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history of Criminalistics

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1 history of Criminalistics

2 Eugene François Vidocq
Founder and First Private Detective

3 Eugene Francois Vidocq
the founder of criminal Investigation ,The Sûreté , In 1812 opened the world’s first private detective agency, Le Bureau des Renseignements, in 1834 Started a card-index system was a master of disguise and surveillance considered to be “the father of modern criminology” the first private detective, his fellow criminals wouldn’t discover he was part of the police because he would act as one of them and help with the crime but then report to the police Even his release from prison was staged as a break out so other criminals would think he was on the run Interesting Fact: Accidently killed his fencing instructor when he was just 14 years old

4 Mathieu Joseph Bonaventure Orfila

5 Mathieu Joseph Bonaventure Orfila
“Father of Toxicology” published a book, a Treatise of General Toxicology, that summed up everything known about poisons and organized them into groups in 1813 Became a medical expert in widely publicized criminal cases made studies of asphyxiation, the decomposition of bodies, and exhumation helped to develop tests for the presence of blood in a forensic context one of the first people to use a microscope to analyze blood and semen stains Interesting fact: helped to establish hospitals, museums, specialty clinics, botanical gardens, a center for dissection in Clamart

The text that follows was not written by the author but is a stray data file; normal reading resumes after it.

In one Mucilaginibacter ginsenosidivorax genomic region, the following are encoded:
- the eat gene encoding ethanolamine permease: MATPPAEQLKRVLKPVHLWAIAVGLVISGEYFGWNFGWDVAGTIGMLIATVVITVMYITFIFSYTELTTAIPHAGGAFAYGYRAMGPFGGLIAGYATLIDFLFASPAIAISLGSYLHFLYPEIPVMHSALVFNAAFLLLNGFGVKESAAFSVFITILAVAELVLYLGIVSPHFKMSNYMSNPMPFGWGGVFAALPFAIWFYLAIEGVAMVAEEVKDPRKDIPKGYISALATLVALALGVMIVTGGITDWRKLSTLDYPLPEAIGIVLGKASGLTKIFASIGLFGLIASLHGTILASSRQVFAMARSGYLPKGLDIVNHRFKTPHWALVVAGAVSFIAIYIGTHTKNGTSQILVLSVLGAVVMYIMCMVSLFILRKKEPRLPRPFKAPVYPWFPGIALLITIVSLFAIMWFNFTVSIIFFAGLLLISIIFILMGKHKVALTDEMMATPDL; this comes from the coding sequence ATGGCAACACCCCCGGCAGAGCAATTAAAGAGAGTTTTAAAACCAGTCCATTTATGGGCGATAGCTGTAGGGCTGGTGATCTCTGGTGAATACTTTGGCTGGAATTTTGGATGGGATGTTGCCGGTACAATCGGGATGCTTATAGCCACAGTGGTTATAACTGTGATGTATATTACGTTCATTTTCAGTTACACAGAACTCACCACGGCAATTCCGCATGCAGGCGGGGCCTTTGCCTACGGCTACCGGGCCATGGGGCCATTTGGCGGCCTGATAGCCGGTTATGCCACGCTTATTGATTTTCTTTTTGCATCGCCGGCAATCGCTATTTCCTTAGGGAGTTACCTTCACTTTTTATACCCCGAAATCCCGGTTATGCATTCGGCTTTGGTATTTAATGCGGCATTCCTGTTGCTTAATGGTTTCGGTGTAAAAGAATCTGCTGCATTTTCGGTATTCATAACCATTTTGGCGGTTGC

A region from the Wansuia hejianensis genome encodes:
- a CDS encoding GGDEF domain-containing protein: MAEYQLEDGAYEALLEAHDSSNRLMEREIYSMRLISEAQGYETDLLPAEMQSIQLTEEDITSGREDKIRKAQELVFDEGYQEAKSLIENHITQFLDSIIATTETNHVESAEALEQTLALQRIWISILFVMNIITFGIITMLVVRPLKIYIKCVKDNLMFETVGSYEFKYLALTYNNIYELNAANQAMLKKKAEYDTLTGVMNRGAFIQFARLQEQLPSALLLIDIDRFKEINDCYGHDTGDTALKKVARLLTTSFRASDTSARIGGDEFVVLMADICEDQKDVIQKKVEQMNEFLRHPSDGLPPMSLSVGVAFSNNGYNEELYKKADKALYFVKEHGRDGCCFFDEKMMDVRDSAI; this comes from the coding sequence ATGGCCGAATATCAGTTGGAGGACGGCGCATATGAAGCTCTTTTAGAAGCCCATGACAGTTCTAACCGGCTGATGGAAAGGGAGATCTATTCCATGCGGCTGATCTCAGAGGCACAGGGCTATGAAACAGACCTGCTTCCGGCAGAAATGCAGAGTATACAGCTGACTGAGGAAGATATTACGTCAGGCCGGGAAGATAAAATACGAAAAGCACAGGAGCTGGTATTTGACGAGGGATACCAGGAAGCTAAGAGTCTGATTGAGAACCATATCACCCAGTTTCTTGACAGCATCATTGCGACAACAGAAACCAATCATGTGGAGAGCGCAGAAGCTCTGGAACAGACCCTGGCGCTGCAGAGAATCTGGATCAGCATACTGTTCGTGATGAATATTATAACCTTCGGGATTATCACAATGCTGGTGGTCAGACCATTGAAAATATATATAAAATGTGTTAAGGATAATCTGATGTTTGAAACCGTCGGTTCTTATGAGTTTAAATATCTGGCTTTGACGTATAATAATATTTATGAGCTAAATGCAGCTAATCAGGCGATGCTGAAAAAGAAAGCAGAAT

6 bullet and fire arm ballistics
Henry Goddard bullet and fire arm ballistics

7 Henry Goddard In 1835 He examined the lead bullet from a dead man and found a distinctive ridge He comparing the marks on bullets from the firearms from several suspects, determined the source of the bullet and arrested the guilty party many cases involving firearms were solved by using this analysis of the marks left behind on the guns bullets or casings He specialized in ballistics Interesting fact: he was one of the Bow Street Runners ( a group of policemen in England)

8 Sir William Herschel fingerprints

9 Sir William Herschel Studied fingerprints and discovered they don’t change over time He suggested that fingerprints be used on legal documents, in order to prevent impersonation and the repudiation of contracts In 1877, he began the fingerprinting of criminals, this way their jail sentences could not be carried out by a hired impostor Interesting fact: this discovery started from him trying to prevent Konai denying his signature at a later date when He made him put a hand-print on the document